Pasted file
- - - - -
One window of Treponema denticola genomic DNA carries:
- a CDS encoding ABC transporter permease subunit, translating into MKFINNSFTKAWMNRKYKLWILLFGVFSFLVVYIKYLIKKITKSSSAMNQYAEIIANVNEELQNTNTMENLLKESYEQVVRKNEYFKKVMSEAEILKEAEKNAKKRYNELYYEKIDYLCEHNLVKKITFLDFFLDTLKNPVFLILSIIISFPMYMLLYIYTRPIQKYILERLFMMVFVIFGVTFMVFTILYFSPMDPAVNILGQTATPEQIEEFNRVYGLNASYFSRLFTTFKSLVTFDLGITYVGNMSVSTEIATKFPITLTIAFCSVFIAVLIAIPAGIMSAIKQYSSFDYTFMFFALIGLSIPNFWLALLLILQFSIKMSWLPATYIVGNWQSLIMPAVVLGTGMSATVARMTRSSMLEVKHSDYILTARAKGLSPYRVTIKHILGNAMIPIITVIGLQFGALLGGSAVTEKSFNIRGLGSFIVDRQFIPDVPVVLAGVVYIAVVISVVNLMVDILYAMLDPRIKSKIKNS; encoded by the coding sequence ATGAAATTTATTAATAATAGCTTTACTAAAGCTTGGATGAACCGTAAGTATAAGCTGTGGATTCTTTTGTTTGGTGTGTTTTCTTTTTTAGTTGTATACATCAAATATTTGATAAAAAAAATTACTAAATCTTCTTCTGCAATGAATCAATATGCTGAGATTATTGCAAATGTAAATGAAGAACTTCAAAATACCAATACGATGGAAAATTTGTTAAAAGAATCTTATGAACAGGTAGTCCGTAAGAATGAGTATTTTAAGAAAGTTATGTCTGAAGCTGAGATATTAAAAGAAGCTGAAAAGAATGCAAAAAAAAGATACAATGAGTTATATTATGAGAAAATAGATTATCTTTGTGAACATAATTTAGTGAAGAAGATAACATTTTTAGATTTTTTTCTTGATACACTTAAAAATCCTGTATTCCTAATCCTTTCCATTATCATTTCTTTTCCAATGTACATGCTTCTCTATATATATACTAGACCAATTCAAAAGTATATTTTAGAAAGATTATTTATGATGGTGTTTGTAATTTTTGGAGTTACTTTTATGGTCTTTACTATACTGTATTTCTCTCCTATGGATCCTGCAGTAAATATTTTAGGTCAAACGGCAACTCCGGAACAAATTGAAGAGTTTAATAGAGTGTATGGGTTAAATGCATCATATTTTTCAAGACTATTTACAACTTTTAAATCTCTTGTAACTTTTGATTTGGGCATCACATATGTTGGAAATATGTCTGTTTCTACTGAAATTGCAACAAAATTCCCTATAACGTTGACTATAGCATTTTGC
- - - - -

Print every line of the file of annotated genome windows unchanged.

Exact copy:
One window of Treponema denticola genomic DNA carries:
- a CDS encoding ABC transporter permease subunit, translating into MKFINNSFTKAWMNRKYKLWILLFGVFSFLVVYIKYLIKKITKSSSAMNQYAEIIANVNEELQNTNTMENLLKESYEQVVRKNEYFKKVMSEAEILKEAEKNAKKRYNELYYEKIDYLCEHNLVKKITFLDFFLDTLKNPVFLILSIIISFPMYMLLYIYTRPIQKYILERLFMMVFVIFGVTFMVFTILYFSPMDPAVNILGQTATPEQIEEFNRVYGLNASYFSRLFTTFKSLVTFDLGITYVGNMSVSTEIATKFPITLTIAFCSVFIAVLIAIPAGIMSAIKQYSSFDYTFMFFALIGLSIPNFWLALLLILQFSIKMSWLPATYIVGNWQSLIMPAVVLGTGMSATVARMTRSSMLEVKHSDYILTARAKGLSPYRVTIKHILGNAMIPIITVIGLQFGALLGGSAVTEKSFNIRGLGSFIVDRQFIPDVPVVLAGVVYIAVVISVVNLMVDILYAMLDPRIKSKIKNS; encoded by the coding sequence ATGAAATTTATTAATAATAGCTTTACTAAAGCTTGGATGAACCGTAAGTATAAGCTGTGGATTCTTTTGTTTGGTGTGTTTTCTTTTTTAGTTGTATACATCAAATATTTGATAAAAAAAATTACTAAATCTTCTTCTGCAATGAATCAATATGCTGAGATTATTGCAAATGTAAATGAAGAACTTCAAAATACCAATACGATGGAAAATTTGTTAAAAGAATCTTATGAACAGGTAGTCCGTAAGAATGAGTATTTTAAGAAAGTTATGTCTGAAGCTGAGATATTAAAAGAAGCTGAAAAGAATGCAAAAAAAAGATACAATGAGTTATATTATGAGAAAATAGATTATCTTTGTGAACATAATTTAGTGAAGAAGATAACATTTTTAGATTTTTTTCTTGATACACTTAAAAATCCTGTATTCCTAATCCTTTCCATTATCATTTCTTTTCCAATGTACATGCTTCTCTATATATATACTAGACCAATTCAAAAGTATATTTTAGAAAGATTATTTATGATGGTGTTTGTAATTTTTGGAGTTACTTTTATGGTCTTTACTATACTGTATTTCTCTCCTATGGATCCTGCAGTAAATATTTTAGGTCAAACGGCAACTCCGGAACAAATTGAAGAGTTTAATAGAGTGTATGGGTTAAATGCATCATATTTTTCAAGACTATTTACAACTTTTAAATCTCTTGTAACTTTTGATTTGGGCATCACATATGTTGGAAATATGTCTGTTTCTACTGAAATTGCAACAAAATTCCCTATAACGTTGACTATAGCATTTTGC